The rise of Kamala Harris in polls showing Democratic favorites for president should come as no surprise. If she ever tempers her radical stances and stops invoking race into every issue, she will pose the biggest challenge to President Trump. That, as they say, is a big if. With her appealing manner, she certainly has the potential to lure minority and female voters. Though she still trails Joe Biden by a considerable margin, her performance in the first round of debates helped elevate Harris. Once Biden self-destructs, as he likely will do, the race may very well belong to Harris.

It is puzzling, nonetheless, that she invoked busing as a theme in her opposition to Biden’s admittance that, as a young Senator, he cooperated with segregationists in Congress during the 1970s. Busing has an unfavorable image for most Americans, black or white.

Biden’s staying power, thus far, speaks to his status as a less-radical, safe candidate to moderate Dems.

The in-fighting between moderate Democrats and the party’s increasing radical voices doesn’t look to subside any time soon. When egos are involved, as they invariably are in politics, rifts never die easily.

Increasingly, as primaries begin and the race begins to sort itself out, the choice for Democrats will come down to one consideration—which one has the better chance to defeat Trump. Given the party’s lurch to the far left, that may prove daunting. Nonetheless, that single issue—taking Trump out—will ultimately unite Dems.

Good to see the World Cup victory by the U.S. Women’s Team. It’s always uplifting to see American teams thrive in international competition. Too bad the celebration and potential White House visit have devolved into nasty politics. It’s past time for that type of divisive nonsense to end.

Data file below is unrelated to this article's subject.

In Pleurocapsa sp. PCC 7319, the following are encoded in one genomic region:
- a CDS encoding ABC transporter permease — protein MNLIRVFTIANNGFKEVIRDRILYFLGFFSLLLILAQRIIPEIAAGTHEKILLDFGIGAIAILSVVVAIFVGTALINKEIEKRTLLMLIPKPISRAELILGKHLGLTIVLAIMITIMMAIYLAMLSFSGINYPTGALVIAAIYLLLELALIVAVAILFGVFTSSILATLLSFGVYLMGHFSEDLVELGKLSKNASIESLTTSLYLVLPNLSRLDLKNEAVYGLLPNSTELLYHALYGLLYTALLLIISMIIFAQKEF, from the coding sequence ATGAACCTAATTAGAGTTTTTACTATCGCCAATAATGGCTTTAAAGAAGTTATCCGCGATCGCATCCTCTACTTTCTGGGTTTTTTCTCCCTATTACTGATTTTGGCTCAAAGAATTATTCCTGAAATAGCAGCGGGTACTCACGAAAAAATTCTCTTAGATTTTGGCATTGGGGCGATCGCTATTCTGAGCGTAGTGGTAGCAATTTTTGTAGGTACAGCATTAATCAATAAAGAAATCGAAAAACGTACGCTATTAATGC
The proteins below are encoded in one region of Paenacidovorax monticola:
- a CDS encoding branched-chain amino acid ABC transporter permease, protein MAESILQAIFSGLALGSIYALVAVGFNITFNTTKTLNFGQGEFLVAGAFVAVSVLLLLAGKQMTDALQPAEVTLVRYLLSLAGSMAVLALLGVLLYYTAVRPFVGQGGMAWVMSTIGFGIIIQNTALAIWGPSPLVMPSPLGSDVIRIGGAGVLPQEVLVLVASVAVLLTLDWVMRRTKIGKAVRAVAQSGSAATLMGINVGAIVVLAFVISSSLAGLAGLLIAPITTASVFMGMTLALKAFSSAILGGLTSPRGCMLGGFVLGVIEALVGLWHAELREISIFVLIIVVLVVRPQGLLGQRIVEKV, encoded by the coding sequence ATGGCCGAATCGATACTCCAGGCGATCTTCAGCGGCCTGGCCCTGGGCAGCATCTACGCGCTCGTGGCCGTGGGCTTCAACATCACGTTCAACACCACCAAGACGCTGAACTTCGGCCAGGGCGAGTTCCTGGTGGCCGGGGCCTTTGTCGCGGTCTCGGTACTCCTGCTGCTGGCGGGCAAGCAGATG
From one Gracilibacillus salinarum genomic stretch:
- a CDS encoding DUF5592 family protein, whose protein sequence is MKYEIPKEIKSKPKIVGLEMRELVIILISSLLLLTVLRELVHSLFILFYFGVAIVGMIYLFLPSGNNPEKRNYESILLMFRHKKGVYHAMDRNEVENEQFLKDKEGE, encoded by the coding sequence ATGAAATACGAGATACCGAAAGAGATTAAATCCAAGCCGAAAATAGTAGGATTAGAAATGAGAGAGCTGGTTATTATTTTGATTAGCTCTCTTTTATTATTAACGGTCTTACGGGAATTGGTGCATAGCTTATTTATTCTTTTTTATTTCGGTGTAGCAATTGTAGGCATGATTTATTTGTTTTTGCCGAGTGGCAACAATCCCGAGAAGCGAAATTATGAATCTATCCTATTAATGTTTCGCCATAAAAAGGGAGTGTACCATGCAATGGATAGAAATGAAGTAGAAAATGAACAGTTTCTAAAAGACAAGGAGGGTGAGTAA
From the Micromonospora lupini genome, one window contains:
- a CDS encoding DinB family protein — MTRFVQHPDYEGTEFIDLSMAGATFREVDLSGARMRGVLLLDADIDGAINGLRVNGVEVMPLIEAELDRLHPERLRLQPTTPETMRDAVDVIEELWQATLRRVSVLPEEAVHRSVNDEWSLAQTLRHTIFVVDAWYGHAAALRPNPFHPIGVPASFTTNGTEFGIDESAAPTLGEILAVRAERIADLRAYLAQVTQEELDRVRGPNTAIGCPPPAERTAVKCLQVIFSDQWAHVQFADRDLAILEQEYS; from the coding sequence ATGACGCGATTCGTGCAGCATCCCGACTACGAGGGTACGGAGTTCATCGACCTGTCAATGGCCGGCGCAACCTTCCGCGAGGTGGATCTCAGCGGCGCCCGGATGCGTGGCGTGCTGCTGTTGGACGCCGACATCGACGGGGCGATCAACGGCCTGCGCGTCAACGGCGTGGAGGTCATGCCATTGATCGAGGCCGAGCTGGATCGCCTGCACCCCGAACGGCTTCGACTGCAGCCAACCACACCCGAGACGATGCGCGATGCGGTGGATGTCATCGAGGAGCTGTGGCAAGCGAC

Due to the recent floods and disruptive weather events, meteorologist Joe Bastardi has often been interviewed on television. Bastardi, by the way, is a critic of the global warming hysteria and the grandstanding that follows extreme weather. With a book on the topic (“The Climate Chronicles”), he’s definitely a voice crying in the wilderness, but you have to admire his spunk given the zealots who stand in the pulpit of global warming.

A recent editorial in the Wall Street Journal (“An Education Horror Show”) highlighted the chronic woes faced by the school system in Providence, Rhode Island. That system should serve as a warning cry to every progressive do-gooder looking to make a mark in public education. According to the editorial: “One culprit are policies that discourage student discipline. Rhode Island Democrats in 2016 passed legislation backed by the American Civil Liberties Union that limits school suspensions, which progressives claim discriminate against minorities. Teachers are reluctant to punish students, and violence and misconduct make it harder to retain good teachers.”

You have to hand it to Nike. The folks in charge certainly know how to stay relevant and gain publicity. The recent brouhaha involving the “Betsy Ross” flag, patriotism, and Colin Kaepernick smacks of a contrived attempt to gain attention. I’m just saying.

Speaking of the flag, you have to wonder to what level we have devolved as a country when our president stages a July Fourth celebration and so many decry his attempts at uniting us. Since when is a patriotic celebration anything but a recognition of our freedom in the greatest country on earth?